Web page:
U.S. Industrial Production Unexpectedly Edges Down 0.1% In October
Reflecting a continued slump in utilities output, the Federal Reserve released a report on Wednesday unexpectedly showing a modest decrease in U.S. industrial production in the month of October.
The Fed said industrial production edged down by 0.1 percent in October following a revised 0.1 percent uptick in September.
The dip surprised economists, who had expected industrial production to inch up by 0.2 percent compared to the 0.4 percent increase originally reported for the previous month.
The unexpected decrease in production came as utilities output tumbled by 1.5 percent in October after plunging by 1.7 percent in September.
Mining output also fell by 0.4 percent in October after climbing by 0.7 percent in September, while manufacturing output crept up by 0.1 percent after rising by 0.2 percent in the previous month.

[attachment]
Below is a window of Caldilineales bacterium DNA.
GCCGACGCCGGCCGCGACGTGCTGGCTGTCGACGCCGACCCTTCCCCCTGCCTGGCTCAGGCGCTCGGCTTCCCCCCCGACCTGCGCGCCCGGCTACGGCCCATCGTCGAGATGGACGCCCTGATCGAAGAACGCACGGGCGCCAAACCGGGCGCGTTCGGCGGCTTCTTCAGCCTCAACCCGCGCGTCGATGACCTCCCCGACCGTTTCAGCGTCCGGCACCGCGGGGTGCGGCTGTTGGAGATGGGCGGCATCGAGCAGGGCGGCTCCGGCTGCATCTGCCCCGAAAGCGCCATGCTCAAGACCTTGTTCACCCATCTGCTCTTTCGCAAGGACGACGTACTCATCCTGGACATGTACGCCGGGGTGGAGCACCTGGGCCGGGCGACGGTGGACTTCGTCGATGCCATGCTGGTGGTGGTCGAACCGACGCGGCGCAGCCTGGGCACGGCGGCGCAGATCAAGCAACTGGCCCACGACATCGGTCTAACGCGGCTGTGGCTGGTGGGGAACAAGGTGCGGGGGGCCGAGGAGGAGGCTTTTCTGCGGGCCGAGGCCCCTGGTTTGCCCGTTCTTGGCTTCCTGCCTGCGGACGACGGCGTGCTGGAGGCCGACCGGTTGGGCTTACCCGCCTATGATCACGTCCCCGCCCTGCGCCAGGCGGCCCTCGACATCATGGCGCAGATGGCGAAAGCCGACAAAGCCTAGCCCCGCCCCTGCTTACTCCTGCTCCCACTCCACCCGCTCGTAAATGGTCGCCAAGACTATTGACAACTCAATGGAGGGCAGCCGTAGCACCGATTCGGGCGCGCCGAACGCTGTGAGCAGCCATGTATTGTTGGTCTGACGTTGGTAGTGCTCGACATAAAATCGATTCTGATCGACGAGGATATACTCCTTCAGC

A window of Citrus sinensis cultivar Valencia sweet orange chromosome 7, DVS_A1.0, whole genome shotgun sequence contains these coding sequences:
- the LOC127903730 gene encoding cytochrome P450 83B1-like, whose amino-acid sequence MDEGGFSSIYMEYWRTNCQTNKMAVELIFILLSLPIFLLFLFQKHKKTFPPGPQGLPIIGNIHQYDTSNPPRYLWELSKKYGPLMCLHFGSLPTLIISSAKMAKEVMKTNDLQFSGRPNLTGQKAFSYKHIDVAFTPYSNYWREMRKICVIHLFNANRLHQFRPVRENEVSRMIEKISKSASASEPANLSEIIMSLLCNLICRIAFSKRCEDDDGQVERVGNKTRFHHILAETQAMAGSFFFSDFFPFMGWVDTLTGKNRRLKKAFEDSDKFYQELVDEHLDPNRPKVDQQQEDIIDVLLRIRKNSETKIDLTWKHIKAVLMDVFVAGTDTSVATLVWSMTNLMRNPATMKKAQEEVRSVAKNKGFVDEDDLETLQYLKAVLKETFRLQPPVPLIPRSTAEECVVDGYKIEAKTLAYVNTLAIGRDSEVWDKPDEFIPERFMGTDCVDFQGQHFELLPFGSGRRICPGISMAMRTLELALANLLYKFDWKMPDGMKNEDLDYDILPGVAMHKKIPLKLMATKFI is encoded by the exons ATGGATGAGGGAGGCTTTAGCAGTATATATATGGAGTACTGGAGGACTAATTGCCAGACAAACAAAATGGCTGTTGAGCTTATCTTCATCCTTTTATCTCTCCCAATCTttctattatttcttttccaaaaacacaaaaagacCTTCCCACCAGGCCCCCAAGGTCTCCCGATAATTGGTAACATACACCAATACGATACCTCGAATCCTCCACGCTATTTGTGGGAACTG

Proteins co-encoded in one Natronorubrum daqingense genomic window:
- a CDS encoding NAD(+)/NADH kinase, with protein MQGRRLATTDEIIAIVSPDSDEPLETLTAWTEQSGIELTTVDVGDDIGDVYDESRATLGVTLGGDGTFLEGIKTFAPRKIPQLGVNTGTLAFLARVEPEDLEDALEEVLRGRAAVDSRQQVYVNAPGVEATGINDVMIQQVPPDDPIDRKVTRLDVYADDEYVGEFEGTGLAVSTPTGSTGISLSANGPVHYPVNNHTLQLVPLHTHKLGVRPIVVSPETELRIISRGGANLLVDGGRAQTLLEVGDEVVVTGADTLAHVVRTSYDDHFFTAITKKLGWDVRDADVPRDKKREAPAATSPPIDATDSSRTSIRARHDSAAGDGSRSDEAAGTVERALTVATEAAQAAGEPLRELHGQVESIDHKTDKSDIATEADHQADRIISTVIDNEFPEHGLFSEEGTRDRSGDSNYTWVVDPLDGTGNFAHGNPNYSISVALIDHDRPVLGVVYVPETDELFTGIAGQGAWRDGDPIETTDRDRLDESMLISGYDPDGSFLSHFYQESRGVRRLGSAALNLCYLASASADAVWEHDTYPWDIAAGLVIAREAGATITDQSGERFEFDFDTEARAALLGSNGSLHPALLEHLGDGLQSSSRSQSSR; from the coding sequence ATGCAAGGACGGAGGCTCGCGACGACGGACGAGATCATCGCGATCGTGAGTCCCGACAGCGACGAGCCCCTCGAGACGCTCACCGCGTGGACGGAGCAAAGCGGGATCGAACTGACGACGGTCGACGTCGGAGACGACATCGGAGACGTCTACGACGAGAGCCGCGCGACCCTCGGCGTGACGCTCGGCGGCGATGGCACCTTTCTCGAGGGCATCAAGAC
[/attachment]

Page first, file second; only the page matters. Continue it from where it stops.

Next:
“Utilities output may rebound in the months ahead, but we look for the industrial sector more broadly to suffer a downturn as the economy experiences a mild recession in the first half of 2023,” said Nancy Vanden Houten, Lead U.S. Economist at Oxford Economics.
She added, “Weakening demand, higher interest rates, and supply chain difficulties will continue to pose challenges for industrial activity in the months ahead.”
The report also showed capacity utilization in the industrial sector slipped to 79.9 percent in October from a downwardly revised 80.1 percent in September.
Economists had expected capacity utilization to inch up to 80.4 percent from the 80.3 percent originally reported for the previous month.
Capacity utilization in the manufacturing sector was unchanged at 79.5 percent, while capacity utilization in the mining and utilities sectors dipped to 88.4 percent and 72.1 percent, respectively.
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